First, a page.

Donald Trump Appeals to Supreme Court for ‘Emergency Order’ in Mar-a-Lago Case

Donald Trump Appeals to Supreme Court for ‘Emergency Order’ in Mar-a-Lago Case


Donald Trump, former President of the United States, has formally appealed to the U.S. Supreme Court to review the Mar-a-Lago documents case.

On Tuesday,  Trump’s legal team asked Justice Clarence Thomas to issue an “emergency order” that would “restore an outside reviewer’s authority over about 100 documents found at Mar-a-Lago with classification markings during the Aug. 8 search,” Politico reported.

“Such a move would make it easier for Trump to continue to pursue claims that those documents, some marked ‘Top Secret,’ or with even more restrictive classifications, should not be in the hands of Justice Department investigators because they are subject to executive privilege or for other reasons,” the outlet noted.

A Supreme Court victory for Donald Trump would uphold part of Justice Aileen Cannon’s decision to include the approximately 100 purportedly classified records in her original order and keep them under review.

“Any limit on the comprehensive and transparent review of materials seized in the extraordinary raid of a President’s home erodes public confidence in our system of justice,” Trump’s attorneys Christopher Kise, James Trusty, Evan Corcoran and Lindsey Halligan, wrote in the 37-page filing.

The New York Times is already undermining the legitimacy of the Supreme Court to rule in the Mar-a-Lago documents dispute by highlighting the ‘conservative’ viewpoint of several justices, should the court take up Trump’s appeal.

“Although the Supreme Court is dominated by six conservative justices, three of them appointed by Mr. Trump, it has rejected earlier efforts to block the disclosure of information about him, and legal experts said Mr. Trump’s new emergency application faced significant challenges,” the Times remarked.

“The new filing was largely technical, saying that the U.S. Court of Appeals for the 11th Circuit, in Atlanta, had not been authorized to stay aspects of a trial judge’s order appointing a special master in the case,” the Times added.

“The 11th Circuit lacked jurisdiction to review the special master order, which authorized the review of all materials seized from President Trump’s residence, including documents bearing classification markings,” the application said.

In September, the DOJ took exception to the court’s appointment of a “special master” to review the documents seized at the former president’s property at Mar-a-Lago on August 8 for those covered by attorney-client or executive privilege. However, the Justice Department’s partial appeal did not challenge the appointment of the special master, but rather argued that the documents bearing classified markings be returned.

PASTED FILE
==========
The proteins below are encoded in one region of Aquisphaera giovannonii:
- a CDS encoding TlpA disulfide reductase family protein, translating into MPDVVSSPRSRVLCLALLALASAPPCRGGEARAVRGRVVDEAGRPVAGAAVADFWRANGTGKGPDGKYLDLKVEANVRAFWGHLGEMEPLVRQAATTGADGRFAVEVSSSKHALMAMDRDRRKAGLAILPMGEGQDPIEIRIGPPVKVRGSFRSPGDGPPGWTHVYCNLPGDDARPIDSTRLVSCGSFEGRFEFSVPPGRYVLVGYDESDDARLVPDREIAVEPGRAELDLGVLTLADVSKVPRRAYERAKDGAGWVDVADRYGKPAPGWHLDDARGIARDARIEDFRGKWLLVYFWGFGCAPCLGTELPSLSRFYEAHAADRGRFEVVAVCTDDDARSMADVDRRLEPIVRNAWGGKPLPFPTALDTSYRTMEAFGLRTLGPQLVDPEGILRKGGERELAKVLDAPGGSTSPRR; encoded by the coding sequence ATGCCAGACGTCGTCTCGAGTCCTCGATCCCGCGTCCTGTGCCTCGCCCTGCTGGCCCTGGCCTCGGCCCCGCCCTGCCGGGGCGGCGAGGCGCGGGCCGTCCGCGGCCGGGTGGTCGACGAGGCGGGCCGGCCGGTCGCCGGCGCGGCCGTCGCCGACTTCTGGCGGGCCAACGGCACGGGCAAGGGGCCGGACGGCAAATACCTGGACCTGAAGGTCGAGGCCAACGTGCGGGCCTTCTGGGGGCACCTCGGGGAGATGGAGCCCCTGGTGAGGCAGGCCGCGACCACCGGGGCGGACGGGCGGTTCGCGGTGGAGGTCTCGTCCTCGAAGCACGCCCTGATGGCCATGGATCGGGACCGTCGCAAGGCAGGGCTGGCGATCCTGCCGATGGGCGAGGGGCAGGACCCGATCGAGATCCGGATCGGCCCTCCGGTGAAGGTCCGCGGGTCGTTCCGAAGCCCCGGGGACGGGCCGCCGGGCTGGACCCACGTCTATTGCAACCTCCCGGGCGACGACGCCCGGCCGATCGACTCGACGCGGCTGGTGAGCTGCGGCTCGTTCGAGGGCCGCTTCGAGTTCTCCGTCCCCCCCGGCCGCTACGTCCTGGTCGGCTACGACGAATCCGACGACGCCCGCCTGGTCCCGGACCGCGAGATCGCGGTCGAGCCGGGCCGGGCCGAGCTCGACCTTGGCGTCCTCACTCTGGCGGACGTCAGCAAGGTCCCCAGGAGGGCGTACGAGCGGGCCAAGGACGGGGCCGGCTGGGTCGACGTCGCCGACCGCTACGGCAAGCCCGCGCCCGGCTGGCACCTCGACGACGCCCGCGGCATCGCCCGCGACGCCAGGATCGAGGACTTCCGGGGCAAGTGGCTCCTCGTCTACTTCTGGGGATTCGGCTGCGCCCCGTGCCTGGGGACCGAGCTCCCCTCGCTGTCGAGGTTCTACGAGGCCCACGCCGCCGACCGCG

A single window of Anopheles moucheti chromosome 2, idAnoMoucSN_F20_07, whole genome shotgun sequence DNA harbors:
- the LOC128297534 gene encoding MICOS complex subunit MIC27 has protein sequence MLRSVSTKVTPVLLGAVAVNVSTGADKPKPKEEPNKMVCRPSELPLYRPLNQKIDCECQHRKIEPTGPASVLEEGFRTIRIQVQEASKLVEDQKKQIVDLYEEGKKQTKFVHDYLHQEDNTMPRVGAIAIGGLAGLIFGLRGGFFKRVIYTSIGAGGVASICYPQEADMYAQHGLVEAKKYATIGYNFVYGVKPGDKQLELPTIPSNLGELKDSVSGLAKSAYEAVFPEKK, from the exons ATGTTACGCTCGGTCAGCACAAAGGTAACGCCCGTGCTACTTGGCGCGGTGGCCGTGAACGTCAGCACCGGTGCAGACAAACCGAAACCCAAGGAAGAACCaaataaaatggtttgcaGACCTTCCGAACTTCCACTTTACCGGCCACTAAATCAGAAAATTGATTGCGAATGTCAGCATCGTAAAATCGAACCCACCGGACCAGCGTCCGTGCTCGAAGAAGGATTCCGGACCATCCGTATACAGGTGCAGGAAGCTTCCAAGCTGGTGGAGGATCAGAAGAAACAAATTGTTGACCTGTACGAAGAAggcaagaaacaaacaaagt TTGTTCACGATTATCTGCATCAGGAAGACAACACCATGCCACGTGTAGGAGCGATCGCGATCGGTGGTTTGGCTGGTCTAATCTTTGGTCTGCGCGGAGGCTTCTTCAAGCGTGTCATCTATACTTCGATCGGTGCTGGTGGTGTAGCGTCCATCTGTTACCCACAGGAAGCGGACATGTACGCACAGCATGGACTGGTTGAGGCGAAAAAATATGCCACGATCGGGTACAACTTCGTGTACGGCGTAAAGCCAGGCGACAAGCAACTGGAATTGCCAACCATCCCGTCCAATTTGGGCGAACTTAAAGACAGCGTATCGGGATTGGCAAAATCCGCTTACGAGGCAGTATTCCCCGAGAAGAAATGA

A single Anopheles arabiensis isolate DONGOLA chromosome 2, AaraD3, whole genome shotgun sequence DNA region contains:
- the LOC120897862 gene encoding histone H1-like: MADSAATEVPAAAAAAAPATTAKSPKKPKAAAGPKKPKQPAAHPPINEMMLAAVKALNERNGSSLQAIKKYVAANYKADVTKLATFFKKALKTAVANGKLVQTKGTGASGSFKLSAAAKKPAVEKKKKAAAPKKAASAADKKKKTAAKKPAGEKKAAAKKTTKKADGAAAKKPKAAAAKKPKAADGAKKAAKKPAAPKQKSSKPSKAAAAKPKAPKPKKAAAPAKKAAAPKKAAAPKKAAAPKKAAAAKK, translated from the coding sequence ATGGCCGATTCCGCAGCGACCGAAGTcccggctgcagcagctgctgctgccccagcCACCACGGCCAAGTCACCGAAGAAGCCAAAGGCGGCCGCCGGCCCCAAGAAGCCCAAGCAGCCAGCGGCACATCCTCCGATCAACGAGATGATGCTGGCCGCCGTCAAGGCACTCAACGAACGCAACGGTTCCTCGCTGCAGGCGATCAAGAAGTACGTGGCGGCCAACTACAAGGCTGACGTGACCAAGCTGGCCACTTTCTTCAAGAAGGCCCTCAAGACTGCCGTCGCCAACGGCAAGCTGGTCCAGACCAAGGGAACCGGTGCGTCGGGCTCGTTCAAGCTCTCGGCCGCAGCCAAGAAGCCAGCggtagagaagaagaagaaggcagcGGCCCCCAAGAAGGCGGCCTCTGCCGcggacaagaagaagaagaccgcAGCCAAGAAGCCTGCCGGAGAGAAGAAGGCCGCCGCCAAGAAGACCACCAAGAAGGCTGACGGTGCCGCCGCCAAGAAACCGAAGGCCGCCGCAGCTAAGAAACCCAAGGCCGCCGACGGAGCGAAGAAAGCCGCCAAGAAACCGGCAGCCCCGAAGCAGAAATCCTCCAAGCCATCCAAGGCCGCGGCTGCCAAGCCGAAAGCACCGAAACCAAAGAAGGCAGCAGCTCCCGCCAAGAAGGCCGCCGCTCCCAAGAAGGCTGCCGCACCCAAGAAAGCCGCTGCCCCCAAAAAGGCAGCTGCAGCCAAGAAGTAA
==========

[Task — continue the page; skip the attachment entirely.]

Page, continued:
“Although the government believes the district court fundamentally erred in appointing a special master and granting injunctive relief, the government seeks to stay only the portions of the order causing the most serious and immediate harm to the government and the public by (1) restricting the government’s review and use of records bearing classification markings and (2) requiring the government to disclose those records for a special-master review process,” the DOJ wrote.

Judge Cannon had earlier appointed retired judge Raymond Dearie to review the approximately 100 documents with classified markings, as well as the nearly 11,000 presidential documents that are not marked classified.

“In a 29-page filing, the department asked the appeals court not to submit the roughly 100 files marked as classified through the vetting process of the arbiter, known as a special master — acquiescing to the review for 11,000 other documents seized from Mr. Trump’s home and resort, Mar-a-Lago. The review has frozen the government’s access to the material as it investigates Mr. Trump’s handling of the documents,” the New York Times reported.

Legal observers believe that the Department of Justice may be angling to prosecute the former president on a ‘process crime.’

“The FBI uncovered evidence that the response to the grand-jury subpoena was incomplete, that classified documents likely remained at Mar-a-Lago, and that efforts had likely been undertaken to obstruct the investigation,” the DOJ argued in its appeal.

Hans Mahnke highlighted the appearance that the Department of Justice was laying the groundwork for a “perjury/obstruction” trap.

“DOJ set a perjury/obstruction trap and Trump’s lawyer walked right into it,” Mahnke argued. “They don’t care about classified documents, they’re setting up a process crime.”

The New York Times earlier appeared to concede that the classification status of the documents may not be a legal issue, according to the search warrant affidavit.

No documentation has come to light confirming that Mr. Trump declassified the material, and the potential crimes cited by the Justice Department in seeking the search warrant for Mar-a-Lago would not hinge on the classification status of the documents.

The Wall Street Journal, in a recent editorial on the matter, corroborates the New York Times’ tacit concession that there is no ‘there, there’ in terms of Donald Trump having allegedly committed a crime affecting national security.

Now, the Trump legal team is seeking an end to the charade by appealing to the U.S. Supreme Court.


(TLB) published this article from Becker News as written and compiled by Kyle Becker

Header featured image (edited) credit:  Trump/Shutterstock

Emphasis added by (TLB) editors



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